I'm not sure why I woke up compelled to write about this today. Maybe, and probably, it's because of the nice feedback I've received this week about my ability to write a strong heroine. Maybe, also, it's because I've been having gentle, age-appropriate talks with my daughters about being a strong girl, and about boys, and all that fun stuff. I started #yesallwomen a long time ago with my girls. :)
Here's the grit: I was stalked when I was sixteen and it changed me. Profoundly so. It changed me so much that the entire fabric of my personality was ripped and mended, finally, into a person I didn't recognize.
The boy (we'll call him Jay) was someone I'd grown up with in my tiny town. We went to school together. His sister (we'll call her Holly) was one of my best friends, so we all hung out a lot. In the 9th grade, they moved an hour away, but I visited them 2-3 times a month and spent weekends there so Holly and I didn't lose touch. In the interim, there were many, many phone calls. The summer before they moved away, Jay asked if I'd be his "girlfriend." You know how it is at that age...all batting eyelashes and being shy. I'd always thought he was cute, so I said yes. That's where the innocent first smooches and hand holding and staring longingly into each other eyes started.
We continued "seeing" each other through the 10th grade, as much as people who live that far apart could. Phone calls, seeing him on weekends, that kind of stuff. To me, it was more like a friendship with kissing than a relationship, and as teens do, I dated other people here and there, until finally, the thing between Jay and I fizzled out and it was no big deal.
I was sixteen the first time he pushed me. It was just after my birthday and I was visiting Holly at her home. They lived in the woods where her parents had converted an old barn into the most amazing house ever! Holly and I, and some girls our age from next door went hiking in the woods. Jay was straggling behind and as I stopped to look at something and the girls went farther ahead, he pushed me into a tree and said I couldn't break up with him.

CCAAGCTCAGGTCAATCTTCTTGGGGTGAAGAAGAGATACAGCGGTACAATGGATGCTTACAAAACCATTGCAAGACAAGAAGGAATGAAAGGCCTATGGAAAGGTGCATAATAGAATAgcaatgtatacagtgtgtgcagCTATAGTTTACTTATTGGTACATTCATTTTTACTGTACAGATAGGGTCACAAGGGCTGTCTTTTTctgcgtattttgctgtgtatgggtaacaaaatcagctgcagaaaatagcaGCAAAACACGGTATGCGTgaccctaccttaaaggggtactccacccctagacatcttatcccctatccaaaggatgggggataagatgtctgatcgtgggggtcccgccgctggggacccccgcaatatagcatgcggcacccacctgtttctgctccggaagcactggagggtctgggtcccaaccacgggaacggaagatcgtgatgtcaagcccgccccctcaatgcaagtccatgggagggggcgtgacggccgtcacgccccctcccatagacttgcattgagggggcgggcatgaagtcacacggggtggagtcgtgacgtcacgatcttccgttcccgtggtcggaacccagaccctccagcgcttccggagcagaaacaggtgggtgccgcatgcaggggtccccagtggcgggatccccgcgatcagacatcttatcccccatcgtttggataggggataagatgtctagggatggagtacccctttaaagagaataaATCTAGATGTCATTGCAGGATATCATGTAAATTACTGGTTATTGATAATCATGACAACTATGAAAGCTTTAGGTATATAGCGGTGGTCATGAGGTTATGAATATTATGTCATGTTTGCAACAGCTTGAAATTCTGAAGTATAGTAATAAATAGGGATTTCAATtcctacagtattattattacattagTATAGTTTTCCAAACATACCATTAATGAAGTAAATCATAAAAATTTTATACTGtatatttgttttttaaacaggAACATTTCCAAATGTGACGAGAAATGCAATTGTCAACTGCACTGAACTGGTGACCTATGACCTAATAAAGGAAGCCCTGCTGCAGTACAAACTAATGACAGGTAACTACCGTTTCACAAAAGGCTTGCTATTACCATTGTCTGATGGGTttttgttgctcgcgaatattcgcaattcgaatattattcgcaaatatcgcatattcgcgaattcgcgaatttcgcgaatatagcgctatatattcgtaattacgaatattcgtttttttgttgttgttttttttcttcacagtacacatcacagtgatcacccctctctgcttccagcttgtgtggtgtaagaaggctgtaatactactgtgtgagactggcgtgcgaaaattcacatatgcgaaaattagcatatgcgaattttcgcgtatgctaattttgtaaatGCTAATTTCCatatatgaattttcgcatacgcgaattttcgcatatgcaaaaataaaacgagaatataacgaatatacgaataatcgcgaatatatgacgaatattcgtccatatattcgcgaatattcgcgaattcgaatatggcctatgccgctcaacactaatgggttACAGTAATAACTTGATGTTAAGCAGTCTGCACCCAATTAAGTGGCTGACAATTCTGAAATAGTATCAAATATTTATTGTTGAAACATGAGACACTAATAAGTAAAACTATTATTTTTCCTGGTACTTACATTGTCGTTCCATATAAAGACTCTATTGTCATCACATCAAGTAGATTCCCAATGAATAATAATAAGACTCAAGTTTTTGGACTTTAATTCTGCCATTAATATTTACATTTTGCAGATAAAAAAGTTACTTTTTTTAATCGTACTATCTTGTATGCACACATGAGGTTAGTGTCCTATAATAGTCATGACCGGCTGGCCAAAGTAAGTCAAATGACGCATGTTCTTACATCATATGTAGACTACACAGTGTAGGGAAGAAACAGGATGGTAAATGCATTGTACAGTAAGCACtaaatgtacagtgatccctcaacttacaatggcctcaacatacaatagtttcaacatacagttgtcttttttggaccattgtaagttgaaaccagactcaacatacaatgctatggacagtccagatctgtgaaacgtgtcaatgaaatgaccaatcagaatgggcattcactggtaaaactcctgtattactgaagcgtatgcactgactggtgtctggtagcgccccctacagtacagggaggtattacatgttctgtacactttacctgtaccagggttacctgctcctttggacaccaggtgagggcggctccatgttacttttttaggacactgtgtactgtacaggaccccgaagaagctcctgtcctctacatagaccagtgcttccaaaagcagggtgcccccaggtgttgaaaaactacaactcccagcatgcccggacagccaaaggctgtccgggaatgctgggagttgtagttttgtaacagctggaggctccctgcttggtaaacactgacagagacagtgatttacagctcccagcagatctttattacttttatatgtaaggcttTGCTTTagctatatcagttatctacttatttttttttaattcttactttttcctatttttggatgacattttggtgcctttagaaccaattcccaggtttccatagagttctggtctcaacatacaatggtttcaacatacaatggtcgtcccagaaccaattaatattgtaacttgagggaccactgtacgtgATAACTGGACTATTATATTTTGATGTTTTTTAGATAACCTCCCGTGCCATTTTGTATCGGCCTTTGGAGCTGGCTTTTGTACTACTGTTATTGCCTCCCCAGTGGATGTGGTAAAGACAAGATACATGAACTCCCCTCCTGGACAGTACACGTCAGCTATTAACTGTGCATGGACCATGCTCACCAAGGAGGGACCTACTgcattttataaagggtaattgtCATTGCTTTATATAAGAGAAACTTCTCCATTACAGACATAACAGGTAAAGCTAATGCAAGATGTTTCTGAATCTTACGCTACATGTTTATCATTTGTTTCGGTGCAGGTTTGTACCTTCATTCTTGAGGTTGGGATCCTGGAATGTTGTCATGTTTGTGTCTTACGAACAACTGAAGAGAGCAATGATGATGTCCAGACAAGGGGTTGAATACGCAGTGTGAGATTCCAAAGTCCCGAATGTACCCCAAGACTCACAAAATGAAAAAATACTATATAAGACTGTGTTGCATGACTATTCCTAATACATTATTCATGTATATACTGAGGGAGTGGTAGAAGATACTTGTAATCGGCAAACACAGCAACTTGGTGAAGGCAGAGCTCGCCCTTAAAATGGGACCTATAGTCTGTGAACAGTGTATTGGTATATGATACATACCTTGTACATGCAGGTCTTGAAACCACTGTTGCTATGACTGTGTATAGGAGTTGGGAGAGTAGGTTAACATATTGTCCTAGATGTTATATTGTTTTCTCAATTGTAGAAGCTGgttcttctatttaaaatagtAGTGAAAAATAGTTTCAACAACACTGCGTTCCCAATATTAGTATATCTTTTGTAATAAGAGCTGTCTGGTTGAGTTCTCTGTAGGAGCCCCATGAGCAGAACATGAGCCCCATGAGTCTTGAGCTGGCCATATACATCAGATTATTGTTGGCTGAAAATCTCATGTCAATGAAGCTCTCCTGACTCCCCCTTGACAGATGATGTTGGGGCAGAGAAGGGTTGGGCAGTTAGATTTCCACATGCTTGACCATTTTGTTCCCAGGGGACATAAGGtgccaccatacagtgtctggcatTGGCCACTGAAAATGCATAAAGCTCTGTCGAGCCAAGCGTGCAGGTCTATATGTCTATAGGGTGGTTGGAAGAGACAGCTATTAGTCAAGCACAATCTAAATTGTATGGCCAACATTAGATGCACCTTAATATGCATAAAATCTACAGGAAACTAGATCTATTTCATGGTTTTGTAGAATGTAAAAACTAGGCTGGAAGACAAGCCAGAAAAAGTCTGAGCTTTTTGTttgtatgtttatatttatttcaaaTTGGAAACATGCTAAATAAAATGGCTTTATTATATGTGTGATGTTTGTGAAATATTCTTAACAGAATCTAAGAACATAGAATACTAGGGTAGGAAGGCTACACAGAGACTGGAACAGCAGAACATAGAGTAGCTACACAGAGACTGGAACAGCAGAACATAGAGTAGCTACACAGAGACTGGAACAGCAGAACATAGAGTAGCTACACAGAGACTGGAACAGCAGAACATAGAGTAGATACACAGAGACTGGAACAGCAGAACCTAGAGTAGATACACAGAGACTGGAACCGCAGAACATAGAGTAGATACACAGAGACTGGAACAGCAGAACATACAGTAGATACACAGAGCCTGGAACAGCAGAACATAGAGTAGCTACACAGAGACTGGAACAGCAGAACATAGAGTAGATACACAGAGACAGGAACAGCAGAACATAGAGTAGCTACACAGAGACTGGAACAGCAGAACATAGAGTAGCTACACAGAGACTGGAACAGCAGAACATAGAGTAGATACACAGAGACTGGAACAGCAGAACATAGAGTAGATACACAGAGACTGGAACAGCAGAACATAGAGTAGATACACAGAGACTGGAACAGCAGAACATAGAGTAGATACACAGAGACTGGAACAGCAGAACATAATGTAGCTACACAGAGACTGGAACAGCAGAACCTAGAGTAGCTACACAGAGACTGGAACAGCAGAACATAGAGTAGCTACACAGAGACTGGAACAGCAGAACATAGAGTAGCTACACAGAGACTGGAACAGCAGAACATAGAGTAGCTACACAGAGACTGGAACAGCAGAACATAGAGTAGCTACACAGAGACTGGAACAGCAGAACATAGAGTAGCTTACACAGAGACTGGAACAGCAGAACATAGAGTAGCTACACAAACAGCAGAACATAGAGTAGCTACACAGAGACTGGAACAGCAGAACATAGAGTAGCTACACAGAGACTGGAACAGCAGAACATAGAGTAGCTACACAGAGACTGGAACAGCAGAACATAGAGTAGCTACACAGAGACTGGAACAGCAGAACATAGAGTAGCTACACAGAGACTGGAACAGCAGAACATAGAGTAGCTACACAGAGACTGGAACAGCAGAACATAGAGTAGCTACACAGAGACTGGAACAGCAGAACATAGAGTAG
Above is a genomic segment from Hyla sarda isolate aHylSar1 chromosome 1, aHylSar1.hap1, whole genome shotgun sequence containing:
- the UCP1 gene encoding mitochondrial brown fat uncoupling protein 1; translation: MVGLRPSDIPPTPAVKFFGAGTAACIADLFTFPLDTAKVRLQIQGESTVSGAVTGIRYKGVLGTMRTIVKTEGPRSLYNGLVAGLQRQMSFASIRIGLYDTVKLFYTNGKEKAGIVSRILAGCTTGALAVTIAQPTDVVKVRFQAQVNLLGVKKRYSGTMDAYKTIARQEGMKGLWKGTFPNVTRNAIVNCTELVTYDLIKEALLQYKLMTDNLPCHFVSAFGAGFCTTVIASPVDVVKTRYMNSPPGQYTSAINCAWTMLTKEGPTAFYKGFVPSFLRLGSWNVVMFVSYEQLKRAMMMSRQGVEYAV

I'd seen him rage before. When he'd gone to my school, he was often in trouble for hitting other kids and swearing and "anger issues." This was the first time it had been directed at me. I got away from him, caught up to the girls and called my dad to come get me that afternoon.
It wasn't the last time. He and Holly drove down to see me on their way to another town. Holly went inside to talk to my mom and Jay took the opportunity to grab my throat and glare at me, not saying a word.
I never told anyone what happened. In fact, I never told anyone about ANY of this as it unfolded. Only one other person knew that this was going on... until the day he confronted my mother with a knife and it all went south. Why didn't I tell anyone?
Good question. First, I was young and stupid. Second, I was not the popular girl in school. Mostly, the other kids took great pleasure in cutting me down as often and as harshly as possible. If I'd said anything, how much more teasing would that have brought on? Probably lots. Third, I didn't want to lose my independence. I was a good kid; I got good grades. My parents let me come and go as I pleased and I didn't want to lose that.